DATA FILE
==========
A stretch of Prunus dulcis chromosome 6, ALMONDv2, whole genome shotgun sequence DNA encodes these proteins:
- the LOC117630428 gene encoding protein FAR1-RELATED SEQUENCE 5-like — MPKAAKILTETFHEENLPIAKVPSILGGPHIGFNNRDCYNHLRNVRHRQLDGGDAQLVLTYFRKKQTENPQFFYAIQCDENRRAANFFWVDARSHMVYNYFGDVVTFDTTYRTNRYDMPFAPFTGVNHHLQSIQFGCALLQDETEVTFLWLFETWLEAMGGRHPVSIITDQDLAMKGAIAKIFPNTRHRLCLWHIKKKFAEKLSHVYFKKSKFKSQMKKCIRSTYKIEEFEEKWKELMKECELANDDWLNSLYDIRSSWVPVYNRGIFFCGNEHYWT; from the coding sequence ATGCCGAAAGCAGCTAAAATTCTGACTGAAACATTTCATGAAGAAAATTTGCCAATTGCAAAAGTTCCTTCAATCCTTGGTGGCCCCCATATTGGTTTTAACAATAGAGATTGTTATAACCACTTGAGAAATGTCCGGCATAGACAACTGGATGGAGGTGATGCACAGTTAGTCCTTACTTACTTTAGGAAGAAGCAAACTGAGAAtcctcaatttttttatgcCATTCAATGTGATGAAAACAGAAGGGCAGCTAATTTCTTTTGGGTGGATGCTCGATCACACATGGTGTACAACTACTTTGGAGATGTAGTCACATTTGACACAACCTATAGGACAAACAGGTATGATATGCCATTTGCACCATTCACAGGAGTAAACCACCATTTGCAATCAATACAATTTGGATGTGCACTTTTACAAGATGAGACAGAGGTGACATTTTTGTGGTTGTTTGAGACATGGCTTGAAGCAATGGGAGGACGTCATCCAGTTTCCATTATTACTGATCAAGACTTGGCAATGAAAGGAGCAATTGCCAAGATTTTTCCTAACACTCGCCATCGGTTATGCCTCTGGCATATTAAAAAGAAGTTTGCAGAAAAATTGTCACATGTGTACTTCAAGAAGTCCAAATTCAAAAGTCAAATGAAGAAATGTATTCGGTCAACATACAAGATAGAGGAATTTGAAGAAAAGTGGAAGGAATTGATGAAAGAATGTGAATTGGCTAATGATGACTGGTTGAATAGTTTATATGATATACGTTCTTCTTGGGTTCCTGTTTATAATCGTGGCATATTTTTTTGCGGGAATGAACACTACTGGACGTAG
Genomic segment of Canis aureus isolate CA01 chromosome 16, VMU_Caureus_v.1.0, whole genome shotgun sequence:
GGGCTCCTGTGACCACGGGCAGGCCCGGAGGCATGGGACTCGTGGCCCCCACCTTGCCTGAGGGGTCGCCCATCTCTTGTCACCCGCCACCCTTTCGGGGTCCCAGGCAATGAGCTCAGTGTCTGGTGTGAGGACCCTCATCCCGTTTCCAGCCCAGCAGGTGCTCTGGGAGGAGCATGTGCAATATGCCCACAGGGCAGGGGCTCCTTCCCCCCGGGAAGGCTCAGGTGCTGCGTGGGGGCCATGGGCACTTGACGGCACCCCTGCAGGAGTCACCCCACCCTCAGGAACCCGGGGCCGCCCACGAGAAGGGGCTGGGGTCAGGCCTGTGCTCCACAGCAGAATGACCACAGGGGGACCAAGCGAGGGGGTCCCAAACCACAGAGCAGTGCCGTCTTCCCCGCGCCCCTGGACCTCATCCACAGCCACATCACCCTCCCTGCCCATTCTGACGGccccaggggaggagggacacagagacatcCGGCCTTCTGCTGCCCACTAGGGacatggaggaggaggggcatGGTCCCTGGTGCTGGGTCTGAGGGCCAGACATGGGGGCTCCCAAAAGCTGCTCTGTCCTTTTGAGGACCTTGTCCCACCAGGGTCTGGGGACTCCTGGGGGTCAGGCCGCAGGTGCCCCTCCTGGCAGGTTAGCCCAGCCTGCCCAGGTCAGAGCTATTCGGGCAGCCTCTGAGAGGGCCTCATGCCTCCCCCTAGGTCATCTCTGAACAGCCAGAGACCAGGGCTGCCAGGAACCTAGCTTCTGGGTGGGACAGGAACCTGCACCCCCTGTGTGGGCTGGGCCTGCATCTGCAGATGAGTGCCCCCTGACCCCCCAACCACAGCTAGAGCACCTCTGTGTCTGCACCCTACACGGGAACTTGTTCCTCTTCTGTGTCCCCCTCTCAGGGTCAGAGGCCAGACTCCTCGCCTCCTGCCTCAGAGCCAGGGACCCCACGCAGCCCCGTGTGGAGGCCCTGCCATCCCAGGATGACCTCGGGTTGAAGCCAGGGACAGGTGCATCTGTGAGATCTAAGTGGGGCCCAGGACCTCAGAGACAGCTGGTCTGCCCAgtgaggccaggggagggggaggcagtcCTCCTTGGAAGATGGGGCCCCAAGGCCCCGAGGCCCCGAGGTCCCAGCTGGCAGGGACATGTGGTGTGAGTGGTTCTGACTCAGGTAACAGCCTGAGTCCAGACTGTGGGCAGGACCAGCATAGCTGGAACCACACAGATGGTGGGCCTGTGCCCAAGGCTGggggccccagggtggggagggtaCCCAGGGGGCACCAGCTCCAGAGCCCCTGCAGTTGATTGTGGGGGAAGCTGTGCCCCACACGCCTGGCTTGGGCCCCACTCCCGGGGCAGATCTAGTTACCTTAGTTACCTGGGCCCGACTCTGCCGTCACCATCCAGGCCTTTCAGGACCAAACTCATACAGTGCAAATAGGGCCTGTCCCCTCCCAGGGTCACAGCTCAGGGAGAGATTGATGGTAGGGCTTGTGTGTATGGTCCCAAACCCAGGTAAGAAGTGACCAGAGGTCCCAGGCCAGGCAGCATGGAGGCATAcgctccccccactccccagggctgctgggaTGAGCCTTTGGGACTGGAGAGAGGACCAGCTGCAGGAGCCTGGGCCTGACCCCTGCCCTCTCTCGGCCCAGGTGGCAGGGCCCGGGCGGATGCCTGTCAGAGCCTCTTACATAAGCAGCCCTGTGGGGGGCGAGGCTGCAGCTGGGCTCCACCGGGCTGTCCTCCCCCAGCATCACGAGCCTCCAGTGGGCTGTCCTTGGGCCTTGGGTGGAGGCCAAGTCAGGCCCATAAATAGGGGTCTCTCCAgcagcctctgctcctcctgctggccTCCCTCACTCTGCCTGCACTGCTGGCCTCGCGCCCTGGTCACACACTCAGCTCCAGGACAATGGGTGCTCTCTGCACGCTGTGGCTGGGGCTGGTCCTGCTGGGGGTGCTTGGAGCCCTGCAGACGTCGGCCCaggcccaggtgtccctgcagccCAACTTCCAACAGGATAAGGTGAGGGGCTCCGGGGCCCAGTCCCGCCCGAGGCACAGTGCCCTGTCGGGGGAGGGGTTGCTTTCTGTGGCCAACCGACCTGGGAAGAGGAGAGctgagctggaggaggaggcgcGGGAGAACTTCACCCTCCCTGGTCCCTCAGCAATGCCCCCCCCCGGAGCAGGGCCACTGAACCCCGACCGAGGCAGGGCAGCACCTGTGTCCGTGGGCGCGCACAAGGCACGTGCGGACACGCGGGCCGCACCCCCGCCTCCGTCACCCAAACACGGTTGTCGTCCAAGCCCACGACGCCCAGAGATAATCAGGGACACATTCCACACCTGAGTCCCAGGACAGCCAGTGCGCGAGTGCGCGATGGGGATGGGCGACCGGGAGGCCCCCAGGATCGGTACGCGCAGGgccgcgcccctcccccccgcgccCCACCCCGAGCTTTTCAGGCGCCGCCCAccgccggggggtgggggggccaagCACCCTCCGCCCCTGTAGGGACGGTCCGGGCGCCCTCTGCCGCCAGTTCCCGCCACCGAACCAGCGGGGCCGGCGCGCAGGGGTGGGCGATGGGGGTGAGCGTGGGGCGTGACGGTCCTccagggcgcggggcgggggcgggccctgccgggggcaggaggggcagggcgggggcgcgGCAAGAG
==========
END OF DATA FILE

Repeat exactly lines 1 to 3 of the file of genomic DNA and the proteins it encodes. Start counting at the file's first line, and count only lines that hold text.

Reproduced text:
A stretch of Prunus dulcis chromosome 6, ALMONDv2, whole genome shotgun sequence DNA encodes these proteins:
- the LOC117630428 gene encoding protein FAR1-RELATED SEQUENCE 5-like — MPKAAKILTETFHEENLPIAKVPSILGGPHIGFNNRDCYNHLRNVRHRQLDGGDAQLVLTYFRKKQTENPQFFYAIQCDENRRAANFFWVDARSHMVYNYFGDVVTFDTTYRTNRYDMPFAPFTGVNHHLQSIQFGCALLQDETEVTFLWLFETWLEAMGGRHPVSIITDQDLAMKGAIAKIFPNTRHRLCLWHIKKKFAEKLSHVYFKKSKFKSQMKKCIRSTYKIEEFEEKWKELMKECELANDDWLNSLYDIRSSWVPVYNRGIFFCGNEHYWT; from the coding sequence ATGCCGAAAGCAGCTAAAATTCTGACTGAAACATTTCATGAAGAAAATTTGCCAATTGCAAAAGTTCCTTCAATCCTTGGTGGCCCCCATATTGGTTTTAACAATAGAGATTGTTATAACCACTTGAGAAATGTCCGGCATAGACAACTGGATGGAGGTGATGCACAGTTAGTCCTTACTTACTTTAGGAAGAAGCAAACTGAGAAtcctcaatttttttatgcCATTCAATGTGATGAAAACAGAAGGGCAGCTAATTTCTTTTGGGTGGATGCTCGATCACACATGGTGTACAACTACTTTGGAGATGTAGTCACATTTGACACAACCTATAGGACAAACAGGTATGATATGCCATTTGCACCATTCACAGGAGTAAACCACCATTTGCAATCAATACAATTTGGATGTGCACTTTTACAAGATGAGACAGAGGTGACATTTTTGTGGTTGTTTGAGACATGGCTTGAAGCAATGGGAGGACGTCATCCAGTTTCCATTATTACTGATCAAGACTTGGCAATGAAAGGAGCAATTGCCAAGATTTTTCCTAACACTCGCCATCGGTTATGCCTCTGGCATATTAAAAAGAAGTTTGCAGAAAAATTGTCACATGTGTACTTCAAGAAGTCCAAATTCAAAAGTCAAATGAAGAAATGTATTCGGTCAACATACAAGATAGAGGAATTTGAAGAAAAGTGGAAGGAATTGATGAAAGAATGTGAATTGGCTAATGATGACTGGTTGAATAGTTTATATGATATACGTTCTTCTTGGGTTCCTGTTTATAATCGTGGCATATTTTTTTGCGGGAATGAACACTACTGGACGTAG
Genomic segment of Canis aureus isolate CA01 chromosome 16, VMU_Caureus_v.1.0, whole genome shotgun sequence: